·       Stretch your hip flexors, Quads and Gluteal muscles.
·       Ensure that your ergonomic set up at home at work is correct.  (Further advice can be given by Kate to make sure you are achieving this)

Lordosis is a back posture that exaggerates the lumbar curve (lower back) and an anterior pelvic tilt, when the pelvis tips forward when resting on top of the femurs. This can lead to excess pressure on the spine, causing pain. In addition to this, slightly hyper extended knee joints, tight lower back muscles, weak hamstrings, tight hip flexors also occur. Obesity, and pregnancy can also contribute to causing Lordosis.

Kate & Chloe’s everyday tips to help correct your lordosis:

  • Strengthen hamstrings, glutes and core muscles (see Chloe’s blog posts for exercises)
  • Stretch hip flexors and lower back (in flexion)
  • Think about slightly tucking the tail bone under when standing
  • Strengthening core muscles to strengthen the lower back (Pilates is a good method to achieve this)

Sway back is another name for Lordosis. The slight difference is that the pelvis is posterially tilted and the knee joints are hyper extended. The lower back is also flatter.

Kate & Chloe’s everyday tips to help correct your sway-back:
  • Stretch the lower and upper back  into extension.
  • Think about sticking your tail bone out whist standing.
  • Stretch hip flexors, Gluteal muscles and Quads. 

Flat back posture is exactly how it sounds. The head is slightly held forward. The upper part of the Thoracic spine is flexed as the lower part is flexed. The hip and knee joints are also extended.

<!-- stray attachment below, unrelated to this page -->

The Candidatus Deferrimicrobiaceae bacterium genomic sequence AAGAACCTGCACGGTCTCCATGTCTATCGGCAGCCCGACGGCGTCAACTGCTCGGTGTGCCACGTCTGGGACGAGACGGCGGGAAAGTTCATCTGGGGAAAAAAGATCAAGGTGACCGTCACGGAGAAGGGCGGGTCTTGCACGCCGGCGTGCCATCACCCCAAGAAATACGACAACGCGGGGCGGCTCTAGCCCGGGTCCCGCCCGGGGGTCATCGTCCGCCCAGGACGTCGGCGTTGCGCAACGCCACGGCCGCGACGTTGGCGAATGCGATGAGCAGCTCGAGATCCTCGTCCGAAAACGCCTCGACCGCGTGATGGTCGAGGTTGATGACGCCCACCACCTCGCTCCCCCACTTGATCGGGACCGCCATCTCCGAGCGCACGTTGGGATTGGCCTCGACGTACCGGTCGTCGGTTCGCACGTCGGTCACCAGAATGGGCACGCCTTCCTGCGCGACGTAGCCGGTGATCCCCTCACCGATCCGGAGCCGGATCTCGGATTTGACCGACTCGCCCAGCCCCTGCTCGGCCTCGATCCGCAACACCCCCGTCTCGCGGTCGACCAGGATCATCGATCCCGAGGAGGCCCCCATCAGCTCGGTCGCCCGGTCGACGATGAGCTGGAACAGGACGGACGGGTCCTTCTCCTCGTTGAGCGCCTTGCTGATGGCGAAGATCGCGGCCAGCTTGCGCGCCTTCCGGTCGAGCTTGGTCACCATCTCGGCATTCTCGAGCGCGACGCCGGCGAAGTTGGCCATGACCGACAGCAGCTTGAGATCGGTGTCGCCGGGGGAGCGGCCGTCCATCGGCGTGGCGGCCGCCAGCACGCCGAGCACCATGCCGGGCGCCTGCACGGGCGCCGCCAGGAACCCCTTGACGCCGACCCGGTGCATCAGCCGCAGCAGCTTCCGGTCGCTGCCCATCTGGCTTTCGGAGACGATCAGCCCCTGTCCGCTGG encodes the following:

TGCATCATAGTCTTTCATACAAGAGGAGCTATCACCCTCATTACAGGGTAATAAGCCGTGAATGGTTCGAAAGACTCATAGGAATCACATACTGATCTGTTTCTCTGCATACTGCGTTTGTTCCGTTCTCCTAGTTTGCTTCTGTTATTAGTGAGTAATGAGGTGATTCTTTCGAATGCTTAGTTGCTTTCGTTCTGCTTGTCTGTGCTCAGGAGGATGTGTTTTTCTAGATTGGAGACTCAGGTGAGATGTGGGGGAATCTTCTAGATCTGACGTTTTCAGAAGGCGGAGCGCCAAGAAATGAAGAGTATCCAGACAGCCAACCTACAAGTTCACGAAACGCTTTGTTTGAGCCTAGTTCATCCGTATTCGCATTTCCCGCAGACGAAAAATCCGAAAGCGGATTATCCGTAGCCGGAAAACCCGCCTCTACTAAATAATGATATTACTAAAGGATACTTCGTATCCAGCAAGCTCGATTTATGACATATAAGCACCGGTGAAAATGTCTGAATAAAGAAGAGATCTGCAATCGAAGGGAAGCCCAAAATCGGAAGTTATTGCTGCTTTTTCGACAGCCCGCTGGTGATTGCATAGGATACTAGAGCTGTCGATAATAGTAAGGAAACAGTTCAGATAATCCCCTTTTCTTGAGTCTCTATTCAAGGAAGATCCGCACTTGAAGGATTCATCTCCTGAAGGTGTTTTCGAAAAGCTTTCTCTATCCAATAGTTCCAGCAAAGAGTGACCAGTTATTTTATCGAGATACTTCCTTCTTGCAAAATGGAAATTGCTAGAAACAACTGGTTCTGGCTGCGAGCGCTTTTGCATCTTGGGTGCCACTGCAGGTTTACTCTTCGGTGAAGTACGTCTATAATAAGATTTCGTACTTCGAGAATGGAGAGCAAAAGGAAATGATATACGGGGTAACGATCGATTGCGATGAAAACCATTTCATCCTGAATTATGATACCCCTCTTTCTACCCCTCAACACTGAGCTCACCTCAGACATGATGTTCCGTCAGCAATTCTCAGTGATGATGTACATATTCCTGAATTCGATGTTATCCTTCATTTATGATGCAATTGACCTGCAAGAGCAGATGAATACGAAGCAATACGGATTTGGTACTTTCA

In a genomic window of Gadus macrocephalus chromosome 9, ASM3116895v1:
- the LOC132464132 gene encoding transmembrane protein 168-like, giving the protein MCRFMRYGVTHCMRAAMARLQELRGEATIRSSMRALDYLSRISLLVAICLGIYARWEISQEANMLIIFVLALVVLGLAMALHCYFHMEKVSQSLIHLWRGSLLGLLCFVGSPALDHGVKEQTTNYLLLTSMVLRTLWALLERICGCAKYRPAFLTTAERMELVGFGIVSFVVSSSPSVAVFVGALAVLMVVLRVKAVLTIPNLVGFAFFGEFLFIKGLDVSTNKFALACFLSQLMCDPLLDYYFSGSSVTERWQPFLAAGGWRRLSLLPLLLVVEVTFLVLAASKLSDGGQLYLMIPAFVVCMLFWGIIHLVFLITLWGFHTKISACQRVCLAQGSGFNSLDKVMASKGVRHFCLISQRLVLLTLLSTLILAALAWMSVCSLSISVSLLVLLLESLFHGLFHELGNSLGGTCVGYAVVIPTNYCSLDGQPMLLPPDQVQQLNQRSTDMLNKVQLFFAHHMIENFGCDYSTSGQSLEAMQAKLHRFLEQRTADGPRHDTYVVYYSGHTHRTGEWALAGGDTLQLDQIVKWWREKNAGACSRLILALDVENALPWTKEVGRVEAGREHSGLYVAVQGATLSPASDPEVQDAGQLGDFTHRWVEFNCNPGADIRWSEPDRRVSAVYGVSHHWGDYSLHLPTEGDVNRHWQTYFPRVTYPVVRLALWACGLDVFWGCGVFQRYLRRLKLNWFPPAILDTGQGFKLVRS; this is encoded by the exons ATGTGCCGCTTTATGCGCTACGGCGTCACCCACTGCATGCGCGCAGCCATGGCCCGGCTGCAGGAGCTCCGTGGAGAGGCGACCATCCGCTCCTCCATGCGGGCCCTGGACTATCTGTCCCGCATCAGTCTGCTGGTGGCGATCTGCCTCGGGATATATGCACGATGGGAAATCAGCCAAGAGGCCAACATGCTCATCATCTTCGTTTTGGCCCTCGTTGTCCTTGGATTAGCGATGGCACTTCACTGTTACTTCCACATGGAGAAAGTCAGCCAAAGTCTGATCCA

Kate & Chloe’s everyday tips to help correct your flat-back:
  •  Strengthen the hip flexors
  • Stretch hamstrings and calves.
  • Stretch the Thoracics and Lower back in extension.

Ideal Alignment
After all this information, I am sure you are wondering what exactly is the “ideal posture” and how is this achieved.
The green dot running vertically in the picture above is called the plumb line. Ideally, the plumb line should pass through the ear lobe and straight down.

Kate & Chloe’s everyday tips to help achieve this Ideal Alignment;

When standing, imagine a piece of string being pulled from the top of your head. Elongate your neck and slightly tuck your chin in. Shoulders should be down and relaxed with arms hanging naturally at the side of your body. Knees should be slightly “soft” with your tail bone slightly tucked under. If this feels unnatural/causes any pain or discomfort then please do not hesitate to contact us as this may be due to a number of anatomical problems which can be assessed and corrected.